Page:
Bakersfield hosts annual local Pride event

A poster board that displayed at the Free Mom Hugs tent with Post-It notes of encouraging words, put there by anyone that attendees who wanted to share words of kindness.

Mariah Olivarez, Reporter

This year Bakersfield held its annual Pride festival which included of games, food and an exciting ticket drawing on Oct. 12, at Stramler Park in Downtown Bakersfield. The theme of the festival was retro and revolved around the slogan “Celebrate the past…Create the future.”

Both those who a part of the LGBTQ community and community supporters attended the event. There were bright colors, people of many different backgrounds, and children playing with one another. The smell of barbeque, ice cream, and baked goods surrounded the event. As attendees walked further into the festival they could hear the live music, and the laughter becoming louder.
As eyes continued to wander while feet guided through the crowd, people were playing bean bag toss, adults gathering at the beer section, children and teens wearing flags that consisted of rainbows and writing around their shoulders as if they were capes and the drag queens that stood ground in confidence conversing with everyone they seen.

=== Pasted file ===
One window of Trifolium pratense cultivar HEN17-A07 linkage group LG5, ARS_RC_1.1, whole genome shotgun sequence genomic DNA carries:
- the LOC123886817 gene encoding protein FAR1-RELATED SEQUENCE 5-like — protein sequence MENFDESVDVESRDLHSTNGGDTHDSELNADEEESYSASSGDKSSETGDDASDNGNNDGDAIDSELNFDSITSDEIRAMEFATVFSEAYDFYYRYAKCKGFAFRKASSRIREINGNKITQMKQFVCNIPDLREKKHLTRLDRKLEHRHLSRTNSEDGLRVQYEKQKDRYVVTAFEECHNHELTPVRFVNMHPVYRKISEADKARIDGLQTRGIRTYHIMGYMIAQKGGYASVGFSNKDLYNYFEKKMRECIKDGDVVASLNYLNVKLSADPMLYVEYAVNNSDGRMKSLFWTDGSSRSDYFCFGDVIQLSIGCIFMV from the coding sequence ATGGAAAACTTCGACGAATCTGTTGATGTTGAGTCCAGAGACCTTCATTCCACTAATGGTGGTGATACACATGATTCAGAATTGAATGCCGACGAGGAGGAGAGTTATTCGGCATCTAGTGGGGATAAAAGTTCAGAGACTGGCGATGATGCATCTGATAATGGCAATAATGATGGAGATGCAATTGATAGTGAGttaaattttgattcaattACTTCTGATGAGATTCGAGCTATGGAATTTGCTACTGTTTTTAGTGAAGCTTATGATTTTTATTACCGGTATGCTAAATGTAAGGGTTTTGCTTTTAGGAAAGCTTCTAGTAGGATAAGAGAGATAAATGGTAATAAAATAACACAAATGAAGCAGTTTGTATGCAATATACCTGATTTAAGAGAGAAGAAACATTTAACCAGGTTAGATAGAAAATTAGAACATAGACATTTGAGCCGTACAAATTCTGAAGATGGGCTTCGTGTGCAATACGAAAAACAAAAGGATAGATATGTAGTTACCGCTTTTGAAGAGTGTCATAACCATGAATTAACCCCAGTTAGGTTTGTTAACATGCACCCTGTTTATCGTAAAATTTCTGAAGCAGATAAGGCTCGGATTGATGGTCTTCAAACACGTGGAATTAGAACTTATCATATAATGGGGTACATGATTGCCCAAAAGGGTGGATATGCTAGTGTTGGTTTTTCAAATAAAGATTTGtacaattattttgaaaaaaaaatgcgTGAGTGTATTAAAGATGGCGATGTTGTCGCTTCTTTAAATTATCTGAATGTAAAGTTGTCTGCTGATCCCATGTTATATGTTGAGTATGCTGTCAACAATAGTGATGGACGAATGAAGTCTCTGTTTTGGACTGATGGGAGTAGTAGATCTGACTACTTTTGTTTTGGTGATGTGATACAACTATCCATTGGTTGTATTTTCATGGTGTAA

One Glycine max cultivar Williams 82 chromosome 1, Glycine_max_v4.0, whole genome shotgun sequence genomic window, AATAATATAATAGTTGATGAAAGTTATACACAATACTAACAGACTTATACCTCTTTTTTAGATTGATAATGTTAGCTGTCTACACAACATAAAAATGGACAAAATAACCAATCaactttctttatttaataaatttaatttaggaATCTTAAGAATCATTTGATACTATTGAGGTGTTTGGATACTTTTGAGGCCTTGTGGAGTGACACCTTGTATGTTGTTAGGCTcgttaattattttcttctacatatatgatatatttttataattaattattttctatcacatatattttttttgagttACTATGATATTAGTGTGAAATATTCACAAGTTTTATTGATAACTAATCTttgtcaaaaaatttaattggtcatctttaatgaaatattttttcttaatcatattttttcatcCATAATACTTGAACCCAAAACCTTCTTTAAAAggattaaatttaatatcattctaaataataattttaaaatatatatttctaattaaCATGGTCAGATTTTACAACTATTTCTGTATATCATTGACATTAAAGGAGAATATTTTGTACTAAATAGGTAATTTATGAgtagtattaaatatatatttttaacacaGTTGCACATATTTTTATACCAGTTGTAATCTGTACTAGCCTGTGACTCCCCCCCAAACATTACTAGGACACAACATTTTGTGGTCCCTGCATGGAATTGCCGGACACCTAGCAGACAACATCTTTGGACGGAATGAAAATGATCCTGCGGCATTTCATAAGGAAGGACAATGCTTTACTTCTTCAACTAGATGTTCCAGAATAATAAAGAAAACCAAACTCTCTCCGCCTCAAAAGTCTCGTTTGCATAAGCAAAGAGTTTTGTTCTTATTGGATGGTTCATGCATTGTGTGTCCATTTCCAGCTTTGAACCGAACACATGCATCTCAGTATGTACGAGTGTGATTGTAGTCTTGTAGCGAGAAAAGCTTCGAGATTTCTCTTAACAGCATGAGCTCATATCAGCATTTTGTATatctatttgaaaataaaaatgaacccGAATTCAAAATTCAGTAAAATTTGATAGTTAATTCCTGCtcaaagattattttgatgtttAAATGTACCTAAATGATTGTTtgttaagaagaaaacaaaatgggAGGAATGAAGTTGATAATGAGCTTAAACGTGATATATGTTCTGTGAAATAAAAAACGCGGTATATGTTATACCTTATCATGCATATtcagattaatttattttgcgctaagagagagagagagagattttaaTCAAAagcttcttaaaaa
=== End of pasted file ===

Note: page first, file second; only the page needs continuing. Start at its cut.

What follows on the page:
Dozens of canopies were scattered across the grass, some were owned by people with companies like Sephora, the Democratic Women of America and Baskin Robbins while others were owned by people selling bracelets, flags, T-shirts and a tent that had a ticket drawing for 5-tickets to Disneyland.

Amongst all of these booths was a tent owned by Free Mom Hugs, which is a company started a by a woman named Sarah Cunningham. Amber Chrissakis, the individual who is a part of Free Mom Hugs explained that Cunningham started the company to help those who identify themselves as gay, bisexual, or transgender, because her son identified himself as gay and she was tired of the judgement, so she started the company for change.

All of the people that attended the event had big smiles on their faces and conversed with one another whether they knew each other or not, “I love it, it’s awesome to come out and see people be free and be themselves.” Natalie Melendez, a guest of the festival, said.

Not only were people of the LGBTQ community being supported and encouraged to thrive, immigrants, black people and women were supported at this event as well. This event aimed to welcome all no matter the race, gender, or belief that one had.